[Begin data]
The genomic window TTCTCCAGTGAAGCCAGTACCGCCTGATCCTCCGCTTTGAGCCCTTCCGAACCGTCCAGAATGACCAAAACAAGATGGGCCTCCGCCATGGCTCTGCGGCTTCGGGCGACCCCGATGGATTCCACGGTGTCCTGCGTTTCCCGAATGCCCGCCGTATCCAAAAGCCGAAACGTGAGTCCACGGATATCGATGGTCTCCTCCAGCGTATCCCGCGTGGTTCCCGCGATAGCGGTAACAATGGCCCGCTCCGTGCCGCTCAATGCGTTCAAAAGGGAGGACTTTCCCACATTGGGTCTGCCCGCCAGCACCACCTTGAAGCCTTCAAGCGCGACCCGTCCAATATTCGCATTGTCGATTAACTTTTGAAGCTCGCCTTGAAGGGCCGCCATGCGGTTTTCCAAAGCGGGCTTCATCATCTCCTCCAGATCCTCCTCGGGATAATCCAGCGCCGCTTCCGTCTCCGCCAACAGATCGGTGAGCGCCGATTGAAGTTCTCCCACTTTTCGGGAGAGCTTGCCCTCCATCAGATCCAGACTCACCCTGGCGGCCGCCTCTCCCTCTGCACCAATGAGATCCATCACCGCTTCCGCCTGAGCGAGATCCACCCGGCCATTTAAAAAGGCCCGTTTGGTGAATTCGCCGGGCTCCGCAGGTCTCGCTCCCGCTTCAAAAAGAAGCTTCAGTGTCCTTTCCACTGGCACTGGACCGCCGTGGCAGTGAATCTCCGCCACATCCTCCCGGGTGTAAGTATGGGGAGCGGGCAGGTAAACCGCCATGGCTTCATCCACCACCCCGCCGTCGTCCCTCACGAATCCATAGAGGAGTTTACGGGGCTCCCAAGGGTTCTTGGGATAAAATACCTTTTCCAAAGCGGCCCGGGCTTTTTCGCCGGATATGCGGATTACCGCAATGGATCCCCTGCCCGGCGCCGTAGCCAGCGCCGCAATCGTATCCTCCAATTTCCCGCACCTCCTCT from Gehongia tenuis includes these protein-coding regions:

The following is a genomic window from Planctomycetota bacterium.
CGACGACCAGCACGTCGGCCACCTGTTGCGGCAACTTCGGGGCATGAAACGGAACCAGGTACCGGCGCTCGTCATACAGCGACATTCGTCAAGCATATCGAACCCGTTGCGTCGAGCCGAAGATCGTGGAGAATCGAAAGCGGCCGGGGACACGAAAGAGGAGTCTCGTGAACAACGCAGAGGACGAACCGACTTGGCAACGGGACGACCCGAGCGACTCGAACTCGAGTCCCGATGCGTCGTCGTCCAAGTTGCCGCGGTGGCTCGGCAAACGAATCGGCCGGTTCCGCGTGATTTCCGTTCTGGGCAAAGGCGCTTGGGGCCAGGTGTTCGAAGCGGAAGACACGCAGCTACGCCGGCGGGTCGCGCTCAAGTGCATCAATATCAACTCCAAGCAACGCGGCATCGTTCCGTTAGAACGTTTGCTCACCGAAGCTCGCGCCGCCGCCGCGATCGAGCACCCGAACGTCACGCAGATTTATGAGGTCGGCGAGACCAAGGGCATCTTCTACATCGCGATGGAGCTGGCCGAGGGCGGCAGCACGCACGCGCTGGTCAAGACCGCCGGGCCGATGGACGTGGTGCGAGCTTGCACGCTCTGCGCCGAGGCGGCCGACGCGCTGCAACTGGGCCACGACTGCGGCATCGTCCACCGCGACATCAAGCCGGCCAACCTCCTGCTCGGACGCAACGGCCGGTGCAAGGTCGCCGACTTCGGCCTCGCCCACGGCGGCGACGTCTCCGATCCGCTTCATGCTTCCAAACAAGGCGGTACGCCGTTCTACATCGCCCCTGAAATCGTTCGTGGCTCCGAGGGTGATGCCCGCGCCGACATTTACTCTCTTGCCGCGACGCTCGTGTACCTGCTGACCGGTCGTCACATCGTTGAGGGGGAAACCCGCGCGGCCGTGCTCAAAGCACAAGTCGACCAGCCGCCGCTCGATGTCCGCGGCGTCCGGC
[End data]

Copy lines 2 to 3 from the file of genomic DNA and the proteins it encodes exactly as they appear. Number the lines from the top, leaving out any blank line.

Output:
The following is a genomic window from Planctomycetota bacterium.
CGACGACCAGCACGTCGGCCACCTGTTGCGGCAACTTCGGGGCATGAAACGGAACCAGGTACCGGCGCTCGTCATACAGCGACATTCGTCAAGCATATCGAACCCGTTGCGTCGAGCCGAAGATCGTGGAGAATCGAAAGCGGCCGGGGACACGAAAGAGGAGTCTCGTGAACAACGCAGAGGACGAACCGACTTGGCAACGGGACGACCCGAGCGACTCGAACTCGAGTCCCGATGCGTCGTCGTCCAAGTTGCCGCGGTGGCTCGGCAAACGAATCGGCCGGTTCCGCGTGATTTCCGTTCTGGGCAAAGGCGCTTGGGGCCAGGTGTTCGAAGCGGAAGACACGCAGCTACGCCGGCGGGTCGCGCTCAAGTGCATCAATATCAACTCCAAGCAACGCGGCATCGTTCCGTTAGAACGTTTGCTCACCGAAGCTCGCGCCGCCGCCGCGATCGAGCACCCGAACGTCACGCAGATTTATGAGGTCGGCGAGACCAAGGGCATCTTCTACATCGCGATGGAGCTGGCCGAGGGCGGCAGCACGCACGCGCTGGTCAAGACCGCCGGGCCGATGGACGTGGTGCGAGCTTGCACGCTCTGCGCCGAGGCGGCCGACGCGCTGCAACTGGGCCACGACTGCGGCATCGTCCACCGCGACATCAAGCCGGCCAACCTCCTGCTCGGACGCAACGGCCGGTGCAAGGTCGCCGACTTCGGCCTCGCCCACGGCGGCGACGTCTCCGATCCGCTTCATGCTTCCAAACAAGGCGGTACGCCGTTCTACATCGCCCCTGAAATCGTTCGTGGCTCCGAGGGTGATGCCCGCGCCGACATTTACTCTCTTGCCGCGACGCTCGTGTACCTGCTGACCGGTCGTCACATCGTTGAGGGGGAAACCCGCGCGGCCGTGCTCAAAGCACAAGTCGACCAGCCGCCGCTCGATGTCCGCGGCGTCCGGC